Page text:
The steam didn't look a whole lot different in the scorching fever of the hottest July than it had six months before, in the coldest February.

It was a little lower, for sure, but otherwise the cool, milky water of Falling Spring in southern Pennsylvania doesn't despond much to earthly ups and downs.

It's spring-fed and tempered by the limestone beds from which it emerges. Falling Spring never freezes, so in the dead of winter it burbles through snow-covered meadows, steam rising from the riffles and pools. And in summer it stays cool and clear.

Clear enough, in fact, that the brown and rainbow trout that make it a must-stop for serious fly fishermen are almost surrealistically visible. They rest in the deep pools and channels, waiting for bugs to float by, and they race for cover when clumsy anglers disturb their peace.

Falling Spring is one of several spectacular trout streams that the Pennsylvania Fish Commission, in its exemplary wisdom, has set aside as a fish-for-fun area.

That means only one fish over 18 inches may be kept per day, per angler, if anyone's lucky enough to get one, and only fly fishing is permitted. Because of these stringent rules there are and apparently always will be hundreds of trout waiting in the little stream off 181 and Route 30 near chambersburg.

But they're smart, spooky and hard to get to.

Falling Spring is nothing but a divinely blessed pasture creek. One fishes from weed-choked banks into weed-choked waters. There are a million-and-one ways to get tangled, not the least likely of which is to catch your fly on the hide of a grazing cow while back-casting. That actually happened on Thursday - the line snapped, the cow mooed and walked away with a No. 20 hook firmly imbedded in its posterior.

But catching a cow is not the point, though it would be simpler if it were. The point is trout and they are not so easily hooked.

In these dog days of summer the only hatch of any consequence at Falling Spring is of triclorythodes (caenis) flies, little bitty mayflies that pop off the water early in the day. It was so hot Thursday that they hatched before we could get there. The trout had slurped up what flies there were and by 11 a.m. were resting warily in the rushing waters, waiting for terrestrials.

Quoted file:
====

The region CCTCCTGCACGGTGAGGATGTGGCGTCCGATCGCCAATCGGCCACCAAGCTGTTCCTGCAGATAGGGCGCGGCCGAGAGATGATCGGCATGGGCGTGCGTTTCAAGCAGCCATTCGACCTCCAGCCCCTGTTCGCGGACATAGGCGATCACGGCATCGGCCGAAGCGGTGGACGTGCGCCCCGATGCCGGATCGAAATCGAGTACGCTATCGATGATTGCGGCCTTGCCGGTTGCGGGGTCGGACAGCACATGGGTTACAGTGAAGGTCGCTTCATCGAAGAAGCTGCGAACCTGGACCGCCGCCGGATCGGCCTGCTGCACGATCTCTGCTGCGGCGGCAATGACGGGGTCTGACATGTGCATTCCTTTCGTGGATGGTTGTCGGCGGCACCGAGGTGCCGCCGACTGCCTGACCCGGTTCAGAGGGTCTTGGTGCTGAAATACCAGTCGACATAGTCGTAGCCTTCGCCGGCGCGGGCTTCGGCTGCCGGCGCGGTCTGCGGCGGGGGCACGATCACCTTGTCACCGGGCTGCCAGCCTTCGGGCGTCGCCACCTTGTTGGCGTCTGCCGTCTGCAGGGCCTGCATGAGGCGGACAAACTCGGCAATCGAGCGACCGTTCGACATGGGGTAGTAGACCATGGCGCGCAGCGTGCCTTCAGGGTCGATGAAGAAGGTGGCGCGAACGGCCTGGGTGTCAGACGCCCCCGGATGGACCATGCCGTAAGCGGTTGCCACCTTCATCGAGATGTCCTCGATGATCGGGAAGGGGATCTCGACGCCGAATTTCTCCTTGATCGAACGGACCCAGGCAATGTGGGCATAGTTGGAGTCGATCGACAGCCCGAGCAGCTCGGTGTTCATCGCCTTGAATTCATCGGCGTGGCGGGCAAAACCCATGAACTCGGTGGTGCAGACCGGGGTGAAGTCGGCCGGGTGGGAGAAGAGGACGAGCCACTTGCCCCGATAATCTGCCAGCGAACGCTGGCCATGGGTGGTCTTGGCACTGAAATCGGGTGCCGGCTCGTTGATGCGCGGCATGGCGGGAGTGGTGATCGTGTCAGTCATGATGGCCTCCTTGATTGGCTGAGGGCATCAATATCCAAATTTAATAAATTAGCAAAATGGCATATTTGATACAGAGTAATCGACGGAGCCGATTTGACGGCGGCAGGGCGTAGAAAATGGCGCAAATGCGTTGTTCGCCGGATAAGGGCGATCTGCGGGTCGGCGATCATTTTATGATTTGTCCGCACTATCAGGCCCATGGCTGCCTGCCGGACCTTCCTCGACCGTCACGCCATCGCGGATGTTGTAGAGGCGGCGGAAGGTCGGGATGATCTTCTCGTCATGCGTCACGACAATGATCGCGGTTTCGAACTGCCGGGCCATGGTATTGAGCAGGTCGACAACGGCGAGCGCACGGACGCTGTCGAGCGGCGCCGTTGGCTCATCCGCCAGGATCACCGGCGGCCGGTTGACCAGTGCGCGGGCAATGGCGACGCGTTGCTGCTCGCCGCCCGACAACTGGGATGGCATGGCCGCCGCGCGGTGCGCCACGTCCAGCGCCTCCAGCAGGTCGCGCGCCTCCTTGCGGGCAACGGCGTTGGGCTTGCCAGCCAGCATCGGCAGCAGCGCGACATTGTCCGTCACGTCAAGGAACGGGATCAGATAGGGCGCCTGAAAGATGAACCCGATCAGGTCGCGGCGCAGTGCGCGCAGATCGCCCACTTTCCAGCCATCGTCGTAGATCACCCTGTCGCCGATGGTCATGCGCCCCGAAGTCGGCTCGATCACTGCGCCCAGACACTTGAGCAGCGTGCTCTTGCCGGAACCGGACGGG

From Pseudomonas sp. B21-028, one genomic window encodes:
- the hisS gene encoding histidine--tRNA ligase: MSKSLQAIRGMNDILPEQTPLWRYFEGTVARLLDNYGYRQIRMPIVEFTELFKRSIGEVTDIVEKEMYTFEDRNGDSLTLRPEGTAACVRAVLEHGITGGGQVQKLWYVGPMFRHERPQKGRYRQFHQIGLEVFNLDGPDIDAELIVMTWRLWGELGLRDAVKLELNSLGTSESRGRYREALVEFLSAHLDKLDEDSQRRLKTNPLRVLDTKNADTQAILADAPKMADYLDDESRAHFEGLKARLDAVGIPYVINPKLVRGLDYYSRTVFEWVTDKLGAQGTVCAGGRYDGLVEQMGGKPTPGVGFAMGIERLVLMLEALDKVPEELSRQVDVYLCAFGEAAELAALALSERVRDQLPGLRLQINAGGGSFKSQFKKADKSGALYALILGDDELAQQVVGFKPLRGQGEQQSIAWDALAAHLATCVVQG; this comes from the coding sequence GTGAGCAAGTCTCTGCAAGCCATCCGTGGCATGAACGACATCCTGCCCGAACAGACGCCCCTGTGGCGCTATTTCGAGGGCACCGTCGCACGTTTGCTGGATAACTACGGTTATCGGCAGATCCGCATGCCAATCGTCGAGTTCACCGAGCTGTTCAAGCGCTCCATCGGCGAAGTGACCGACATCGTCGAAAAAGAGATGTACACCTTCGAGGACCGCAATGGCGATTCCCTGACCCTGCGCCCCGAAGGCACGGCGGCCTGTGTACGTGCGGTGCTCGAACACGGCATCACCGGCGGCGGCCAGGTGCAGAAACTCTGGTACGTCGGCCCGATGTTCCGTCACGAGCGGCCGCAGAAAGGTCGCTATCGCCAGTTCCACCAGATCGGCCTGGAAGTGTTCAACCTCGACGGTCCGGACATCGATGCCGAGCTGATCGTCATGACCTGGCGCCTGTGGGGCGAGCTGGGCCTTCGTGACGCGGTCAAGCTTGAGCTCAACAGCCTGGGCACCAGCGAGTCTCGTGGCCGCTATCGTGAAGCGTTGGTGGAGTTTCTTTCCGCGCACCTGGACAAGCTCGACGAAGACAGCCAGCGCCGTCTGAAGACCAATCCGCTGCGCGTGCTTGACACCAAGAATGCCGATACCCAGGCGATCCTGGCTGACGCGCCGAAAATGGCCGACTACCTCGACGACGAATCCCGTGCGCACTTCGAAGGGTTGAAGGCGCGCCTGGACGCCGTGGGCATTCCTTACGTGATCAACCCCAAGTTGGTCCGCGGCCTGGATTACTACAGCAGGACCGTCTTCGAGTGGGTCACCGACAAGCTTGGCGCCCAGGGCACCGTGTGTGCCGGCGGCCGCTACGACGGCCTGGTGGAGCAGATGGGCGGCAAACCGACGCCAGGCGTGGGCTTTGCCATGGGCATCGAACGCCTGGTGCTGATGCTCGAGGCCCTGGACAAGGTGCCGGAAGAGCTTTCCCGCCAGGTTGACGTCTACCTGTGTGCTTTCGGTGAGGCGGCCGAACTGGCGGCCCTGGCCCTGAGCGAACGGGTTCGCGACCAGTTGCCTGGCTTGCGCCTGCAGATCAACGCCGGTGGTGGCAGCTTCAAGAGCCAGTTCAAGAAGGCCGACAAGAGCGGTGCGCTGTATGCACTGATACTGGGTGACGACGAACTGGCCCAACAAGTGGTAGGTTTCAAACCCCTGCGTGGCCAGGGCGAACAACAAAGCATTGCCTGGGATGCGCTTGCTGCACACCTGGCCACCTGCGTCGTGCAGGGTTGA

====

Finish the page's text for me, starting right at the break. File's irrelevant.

Terrestrials are ants, beetles, spiders and other landlubber bugs that are only attacked when they make the mistake of falling in the trout water.

Our selected teasers were hand-tied beetles, black deer hair bugs that would dance through the riffles and float in the quiet pools.

The idea is to find a trout you want, the bigger the better, then sneak up from downstream, plunk the beetle just ahead of its line of sight and let it drift back in the current. The trout should rise to the fly, one of th sweetest victories and angler can know.

And one of the most difficult. These trout are thoroughly fished over and they don't stay stupid for long, if they ever were. They can spot a phony bug before it hits the water; a clumsy presentation of even the finest fake beetle sends them scurrying to the weeds.

Which is why, after four hours, I was still looking for my first chance to unhook a trophy at stream's edge.

Footsore and weary, wet from a thunderstorm, feet mired in mud and cow flop, I was approaching with resignation the black pool my partner had suggested as the last good hope for the day. He had already collared six fish.

I tiptoed along, 15 feet from the edge, working channels with eyes shaded by polarized sunglasses. Suddenly he was there 10 feet out, working lazily along a channel edge; a 16-inch male brown trout, the best I'd seen all day.

And he was accessible; no trees or cows behind, no weeds in front; he was in clear water.

The bug dropped, plop, on the rushing water. It drifted slowly to the left. The fish started, then with a smooth sweep of its tail lunged for the surface. The big mouth opened and in went the beetle. The rod snapped back, almost reflexively.

In moments a day of frustration and futility had become a stunning success. The fight was brief but fiery, the thrashing fish was soon in hand and quickly back in its underwater lair.

There were times in the long dry spell that preceded that catch when I imagined fish turning around as they fled my clumsy casts and sticking out their nonexist tongues at me.

You begin to think these cold-blooded creatures are laughing at you.

But the last laugh is always best.